Schuette cited a 2010 Oregon Supreme Court ruling in favor of an employer who refused to hire a medical marijuana patient. The court agreed with the employer's reason -- using medical marijuana violates federal law.
California, the first state to legalize medical marijuana through a 1996 referendum, has the most court experience with the law. One case directly relates to Schuette's opinion.
Felix Kha, a Garden Grove, Calif., resident and a medical marijuana patient suffering from chronic pain, sued the city for the return of a small quantity of the drug police seized in a June 2005 traffic stop. Although an Orange County judge ordered police to return the marijuana, Garden Grove appealed the decision.
The case eventually went to the U.S. Supreme Court in December 2008. The justices refused to hear it. Kha got his marijuana back, and the California law's provision was upheld.
Michigan's medical marijuana law is undoubtedly embattled.
The Michigan Court of Appeals ruled in August that dispensaries in which patients sell marijuana to other patients cannot operate, so Schuette's opinion strikes another blow against the law's intent: providing relief to registered medical marijuana users, a goal a majority of Michigan voters supported three years ago.
Indeed, when it comes to Attorney General Opinions, a look at Schuette's track record thus far is also telling. Recently the Lansing State Journal reported how former Attorney General Mike Cox averaged 17 opinions per year during his 8-year run in the office. Jennifer Granholm issued 25 in her final year, but this was nothing compared to Frank Kelly, who managed to rack up more than 200 opinions published in 1980.
In his first year since taking office, Bill Schuette has answered only five questions in the form of opinions, sixty-percent of which are on the subject of the MMA. Opinion 7529 prohibited the collective growing of plants and was issued June 28th; Sept. 16 brought an opinion that allowed businesses, landlords and others to ban smoking or growing cannabis within their property; and on Nov. 10th he issued Opinion 7262 stating federal law dictates any cannabis seized by law enforcement can never be returned to the rightful owner regardless of circumstance.
Not only does Schuette have the lowest number of opinions in any calendar year since 1963, but he's also proven to be the laziest filer, with this first effort carrying a May 6, 2011 stamp.
Instead he's been busy eliminating over 500 small, family run businesses across Michigan and the Treasury is returning 40 checks to prospective medical marijuana business owners who are ready, willing, and able to fill vacant buildings and erase blight from storefronts & properties.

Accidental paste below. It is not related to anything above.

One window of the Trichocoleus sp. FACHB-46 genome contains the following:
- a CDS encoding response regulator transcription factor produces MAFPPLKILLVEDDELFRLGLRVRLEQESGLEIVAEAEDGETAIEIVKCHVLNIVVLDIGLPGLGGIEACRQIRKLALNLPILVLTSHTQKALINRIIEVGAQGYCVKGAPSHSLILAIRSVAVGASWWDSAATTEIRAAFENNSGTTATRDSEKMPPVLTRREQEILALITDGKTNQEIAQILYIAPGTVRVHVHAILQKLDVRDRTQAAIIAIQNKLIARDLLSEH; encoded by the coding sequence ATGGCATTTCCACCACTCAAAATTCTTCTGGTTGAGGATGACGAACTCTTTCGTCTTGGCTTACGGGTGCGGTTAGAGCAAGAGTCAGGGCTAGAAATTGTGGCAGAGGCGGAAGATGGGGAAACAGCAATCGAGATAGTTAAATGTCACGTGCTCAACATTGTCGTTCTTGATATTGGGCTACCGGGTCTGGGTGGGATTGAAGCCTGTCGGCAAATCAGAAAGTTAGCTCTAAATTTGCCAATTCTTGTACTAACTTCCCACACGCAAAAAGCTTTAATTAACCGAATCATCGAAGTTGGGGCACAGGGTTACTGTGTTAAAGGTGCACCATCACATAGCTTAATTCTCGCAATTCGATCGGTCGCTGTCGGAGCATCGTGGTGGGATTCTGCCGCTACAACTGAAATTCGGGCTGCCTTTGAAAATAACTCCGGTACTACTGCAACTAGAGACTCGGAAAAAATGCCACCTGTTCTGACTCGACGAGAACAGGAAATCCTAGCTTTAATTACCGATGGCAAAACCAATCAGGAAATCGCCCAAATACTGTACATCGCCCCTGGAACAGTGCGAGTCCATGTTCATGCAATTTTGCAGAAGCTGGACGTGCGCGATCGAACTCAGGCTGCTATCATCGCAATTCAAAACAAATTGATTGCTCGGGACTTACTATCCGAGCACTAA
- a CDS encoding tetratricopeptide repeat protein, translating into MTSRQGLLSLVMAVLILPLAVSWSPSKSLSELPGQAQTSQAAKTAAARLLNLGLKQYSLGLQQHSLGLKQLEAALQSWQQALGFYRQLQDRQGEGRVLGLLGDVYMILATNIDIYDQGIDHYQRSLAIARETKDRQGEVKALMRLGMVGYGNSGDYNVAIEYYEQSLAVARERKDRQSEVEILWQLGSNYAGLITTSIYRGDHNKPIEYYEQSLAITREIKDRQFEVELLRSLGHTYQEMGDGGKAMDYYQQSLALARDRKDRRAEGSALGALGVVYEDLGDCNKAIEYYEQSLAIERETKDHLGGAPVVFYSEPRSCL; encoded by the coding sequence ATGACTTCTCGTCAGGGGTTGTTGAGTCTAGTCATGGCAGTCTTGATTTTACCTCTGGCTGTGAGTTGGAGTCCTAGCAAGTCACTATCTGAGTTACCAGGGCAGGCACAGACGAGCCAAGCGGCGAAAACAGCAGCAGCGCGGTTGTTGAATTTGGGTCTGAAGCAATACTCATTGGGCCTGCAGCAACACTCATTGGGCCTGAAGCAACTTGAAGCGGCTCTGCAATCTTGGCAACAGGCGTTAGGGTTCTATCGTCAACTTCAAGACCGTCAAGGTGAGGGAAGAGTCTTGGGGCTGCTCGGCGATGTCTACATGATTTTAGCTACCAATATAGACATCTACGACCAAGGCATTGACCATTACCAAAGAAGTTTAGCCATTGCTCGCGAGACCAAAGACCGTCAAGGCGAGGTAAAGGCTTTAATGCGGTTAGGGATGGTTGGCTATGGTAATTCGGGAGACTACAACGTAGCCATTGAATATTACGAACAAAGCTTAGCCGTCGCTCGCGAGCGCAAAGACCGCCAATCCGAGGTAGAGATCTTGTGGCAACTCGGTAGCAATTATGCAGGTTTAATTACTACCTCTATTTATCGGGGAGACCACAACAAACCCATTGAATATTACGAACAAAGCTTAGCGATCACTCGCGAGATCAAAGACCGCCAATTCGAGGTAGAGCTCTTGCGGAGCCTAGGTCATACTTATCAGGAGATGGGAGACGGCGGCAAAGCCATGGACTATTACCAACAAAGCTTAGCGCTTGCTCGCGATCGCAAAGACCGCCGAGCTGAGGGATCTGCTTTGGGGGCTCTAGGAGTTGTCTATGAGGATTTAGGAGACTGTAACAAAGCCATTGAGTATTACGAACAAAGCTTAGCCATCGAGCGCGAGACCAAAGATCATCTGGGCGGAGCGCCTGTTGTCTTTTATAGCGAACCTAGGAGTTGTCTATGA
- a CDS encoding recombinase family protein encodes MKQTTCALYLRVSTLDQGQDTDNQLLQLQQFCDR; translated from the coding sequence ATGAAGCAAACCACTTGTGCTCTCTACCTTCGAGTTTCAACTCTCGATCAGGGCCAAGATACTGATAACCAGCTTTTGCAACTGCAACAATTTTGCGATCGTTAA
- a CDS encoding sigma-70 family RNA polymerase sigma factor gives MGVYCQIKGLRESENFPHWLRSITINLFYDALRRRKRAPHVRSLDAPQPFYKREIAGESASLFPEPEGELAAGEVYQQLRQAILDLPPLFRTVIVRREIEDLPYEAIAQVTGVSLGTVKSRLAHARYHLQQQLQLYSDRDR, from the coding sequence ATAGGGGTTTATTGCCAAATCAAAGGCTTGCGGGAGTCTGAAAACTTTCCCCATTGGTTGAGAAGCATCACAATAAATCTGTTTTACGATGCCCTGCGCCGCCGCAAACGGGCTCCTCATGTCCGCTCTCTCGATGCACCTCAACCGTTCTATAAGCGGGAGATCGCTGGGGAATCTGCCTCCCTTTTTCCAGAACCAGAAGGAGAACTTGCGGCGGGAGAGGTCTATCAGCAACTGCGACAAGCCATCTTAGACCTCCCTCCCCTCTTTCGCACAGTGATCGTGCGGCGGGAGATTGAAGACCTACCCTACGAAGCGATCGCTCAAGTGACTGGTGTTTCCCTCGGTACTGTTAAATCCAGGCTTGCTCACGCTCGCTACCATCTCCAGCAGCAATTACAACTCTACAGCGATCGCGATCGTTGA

Of course, Schuette's belief in the primacy and superiority of federal law is entirely situational. When the federal law in question is one he opposes - such as the American Health Care Act of 2009 or EPA rules designed to limit air pollution - he's on the front line of Republican Attorney General's suing to stop it.
Purposeful Card Delay & Soaking Up Money From Patients
As if all this corruption isn't bad enough, the State of Michigan has continued to print up to 800 patient cards a day, but the volume of applications is around 1,500 per day. Once an application has been approved, the state has five days to print a card under state rules.
But now Clarkson says that an “equipment malfunction” has led to a backlog in printing about 20,000 medical marijuana cards. Figures released by the state show that nearly 200,000 applications have been received through the end of October, 14,288 of which have been denied.
However, the tale of one doctor whom contacted The Review is especially telling. On 4/28/11 two applications for two patients were sent on the same day. A check for $100 was cashed by an out-of-state-bank in Indiana, followed by a denial letter on 6/3/11. The reason for denial was no supporting documents for SSD, however the disability discount was never asked for and full price paid.
A letter was sent back along with a copy of the original application and a letter explaining the State's mistake on 6/3/11 and the patient was told the State found the problem but did not know how it happened and it would be fixed.
To date, no cards have been received and no refunds issues.
Chris Chiles is currently working to gather plaintiffs for a mandamus lawsuit against the State of Michigan. A recent graduate from the U of M he is on the national Board of Students for Sensible Drug Policy, among other national drug law reform groups. “With the right plaintiffs, we may be able to have a judge force the department to issue cards on time and review the new conditions that people have petitioned to be added,” he notes.
If any readers have encountered problems obtaining their cards, they are encouraged to collect the actual letters sent from the Department and contact him at email@example.com.
The ACLU recently filed a lawsuit in Oakland County Circuit Court to strike down Birmingham and Bloomfield Hills ordinances that completely ban medical marijuana in direct violation of the MMM act.